When it comes into contact with other factories, that which brings them together is nothing more than arbitrariness.
It is blind compulsion, the force of competition. There is nothing necessary in the connection. A conscious, totalizing principle is almost always absent war time economies are sometimes exceptions. It presupposes a society so structured.
It produces and reproduces this structure so far as it takes possession of society. Trotsky once wondered how it was possible that the man who formulated the theory of evolution was in the same moment a devoted believer in God. When scientists seek totality intuitively and unconsciously, for there is no other means available to them within the parameters of bourgeois thought, they often discover the notion of the whole preserved in the fixed and unchanging guise of God.
Of course there are scientists who reject God, or do not even try to grasp the ontological problems of our age. There are a good few scientists and we see this a lot nowadays who raise an ontological problem over and above their own specialisation; a problem which does indeed confront all human beings in totality. But this problem is not deduced from a concrete analysis of the connections between those human beings and the processes which animate them, but instead comes into being fully formed and therefore, like God himself, artificially whole.
And so it is compelled to concentrate on these details so the details themselves emerge as the reality at the expense of the connections between them.
They both turned out to be equally impotent. But this is an illusion…. This is relevant today. On a psychological level there are many people to whom real change seems incomprehensible and also, therefore, frightening. This is the result, maybe, of the depth of reification which 21st century society experiences.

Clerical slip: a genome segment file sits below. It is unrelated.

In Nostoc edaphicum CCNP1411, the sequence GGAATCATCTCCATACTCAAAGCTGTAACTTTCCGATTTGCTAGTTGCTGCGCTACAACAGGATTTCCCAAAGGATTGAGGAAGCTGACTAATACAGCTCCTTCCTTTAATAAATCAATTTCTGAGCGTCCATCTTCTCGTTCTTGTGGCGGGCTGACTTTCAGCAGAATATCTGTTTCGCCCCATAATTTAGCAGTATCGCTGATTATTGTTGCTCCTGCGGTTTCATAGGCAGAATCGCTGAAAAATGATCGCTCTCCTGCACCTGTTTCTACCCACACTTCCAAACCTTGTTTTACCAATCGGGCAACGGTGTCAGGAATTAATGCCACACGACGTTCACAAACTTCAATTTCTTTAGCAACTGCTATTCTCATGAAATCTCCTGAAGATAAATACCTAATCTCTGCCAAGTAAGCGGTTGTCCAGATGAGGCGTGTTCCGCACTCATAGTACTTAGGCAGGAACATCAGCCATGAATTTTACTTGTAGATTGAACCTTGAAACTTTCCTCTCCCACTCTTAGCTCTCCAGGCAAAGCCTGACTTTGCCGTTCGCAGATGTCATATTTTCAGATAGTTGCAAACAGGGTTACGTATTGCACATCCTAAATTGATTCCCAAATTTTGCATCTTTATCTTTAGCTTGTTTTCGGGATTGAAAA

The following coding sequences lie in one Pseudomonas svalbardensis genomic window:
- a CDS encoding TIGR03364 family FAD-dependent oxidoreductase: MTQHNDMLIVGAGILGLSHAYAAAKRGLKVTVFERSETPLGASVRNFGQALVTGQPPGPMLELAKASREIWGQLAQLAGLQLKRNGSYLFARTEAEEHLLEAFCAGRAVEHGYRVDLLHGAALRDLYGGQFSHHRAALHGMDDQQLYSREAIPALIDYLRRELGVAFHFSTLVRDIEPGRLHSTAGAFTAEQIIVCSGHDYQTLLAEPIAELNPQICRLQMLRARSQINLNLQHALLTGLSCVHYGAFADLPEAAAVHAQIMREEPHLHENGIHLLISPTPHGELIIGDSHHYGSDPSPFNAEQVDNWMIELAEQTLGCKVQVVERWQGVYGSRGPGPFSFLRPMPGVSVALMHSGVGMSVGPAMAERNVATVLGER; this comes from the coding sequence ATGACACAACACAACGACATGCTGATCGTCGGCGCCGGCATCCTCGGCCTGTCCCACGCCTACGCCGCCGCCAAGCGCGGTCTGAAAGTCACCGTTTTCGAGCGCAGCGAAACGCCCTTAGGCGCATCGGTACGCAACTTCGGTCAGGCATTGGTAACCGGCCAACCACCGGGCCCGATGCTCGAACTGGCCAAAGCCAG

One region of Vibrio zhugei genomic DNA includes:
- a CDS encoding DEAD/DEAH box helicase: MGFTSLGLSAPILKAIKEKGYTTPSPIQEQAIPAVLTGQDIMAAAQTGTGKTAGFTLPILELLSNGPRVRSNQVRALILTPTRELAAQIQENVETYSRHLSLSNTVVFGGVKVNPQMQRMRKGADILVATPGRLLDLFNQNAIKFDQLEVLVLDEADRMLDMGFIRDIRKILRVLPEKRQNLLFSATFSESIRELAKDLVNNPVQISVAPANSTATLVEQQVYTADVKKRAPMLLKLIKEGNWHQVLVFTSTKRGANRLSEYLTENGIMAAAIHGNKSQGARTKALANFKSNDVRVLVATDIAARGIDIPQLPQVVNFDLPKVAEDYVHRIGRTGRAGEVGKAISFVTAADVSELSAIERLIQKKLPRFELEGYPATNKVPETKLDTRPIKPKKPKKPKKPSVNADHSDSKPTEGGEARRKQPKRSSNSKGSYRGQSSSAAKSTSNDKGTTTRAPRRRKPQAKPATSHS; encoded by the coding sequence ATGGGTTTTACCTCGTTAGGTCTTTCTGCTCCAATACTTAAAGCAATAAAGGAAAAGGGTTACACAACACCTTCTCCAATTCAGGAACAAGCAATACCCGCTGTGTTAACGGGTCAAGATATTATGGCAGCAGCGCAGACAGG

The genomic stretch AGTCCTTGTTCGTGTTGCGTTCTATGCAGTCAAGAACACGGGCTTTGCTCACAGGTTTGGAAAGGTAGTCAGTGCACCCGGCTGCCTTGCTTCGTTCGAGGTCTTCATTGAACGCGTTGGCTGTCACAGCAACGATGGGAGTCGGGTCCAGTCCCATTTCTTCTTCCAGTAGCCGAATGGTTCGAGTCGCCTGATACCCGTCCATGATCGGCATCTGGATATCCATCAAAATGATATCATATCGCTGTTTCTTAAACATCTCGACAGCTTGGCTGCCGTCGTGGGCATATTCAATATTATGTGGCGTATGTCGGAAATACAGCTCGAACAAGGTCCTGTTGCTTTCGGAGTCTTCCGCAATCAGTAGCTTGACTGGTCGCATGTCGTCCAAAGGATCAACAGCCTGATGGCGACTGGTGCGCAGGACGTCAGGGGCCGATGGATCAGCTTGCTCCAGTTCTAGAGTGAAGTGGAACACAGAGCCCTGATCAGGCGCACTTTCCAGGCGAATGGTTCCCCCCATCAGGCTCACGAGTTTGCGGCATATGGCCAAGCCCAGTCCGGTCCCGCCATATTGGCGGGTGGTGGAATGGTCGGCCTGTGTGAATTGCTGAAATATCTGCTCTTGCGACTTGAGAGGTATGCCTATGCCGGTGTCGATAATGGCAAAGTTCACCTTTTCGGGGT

There are others who embrace immediacy and exalt their own ignorance. Many of the ugliest things in society - racism, sexism, prejudice - emerge somehow fortified by their superficiality and baseness. Overcoming the limits of contradictory consciousness But is it possible for human beings to overcome this narrowness, to transcend immediacy?
If so, then how? But in addition is the determining form of his existence as subject, as human being. Hence the consciousness of the true nature of a social system based on the sale of commodities is for the proletariat at the same time a consciousness of self. It is no longer a thing to be explained by the intervention of transcendental powers or made meaningful by reference to transcendental values.
But it is not enough to raise this standpoint in consciousness alone. What is required is the active intervention which such consciousness paves the way for. Man must prove the truth, i. The dispute over the reality or non-reality of thinking that is isolated from practice is a purely scholastic question. This gives a more concrete form to the proposition that the proletariat is the identical subject-object of the historical process, i. It turns out that the contradictions in which the antagonisms of the mechanics of history are expressed are only capable of an objective social solution in practice if the solution is at the same time a new, practically-won consciousness on the part of the proletariat.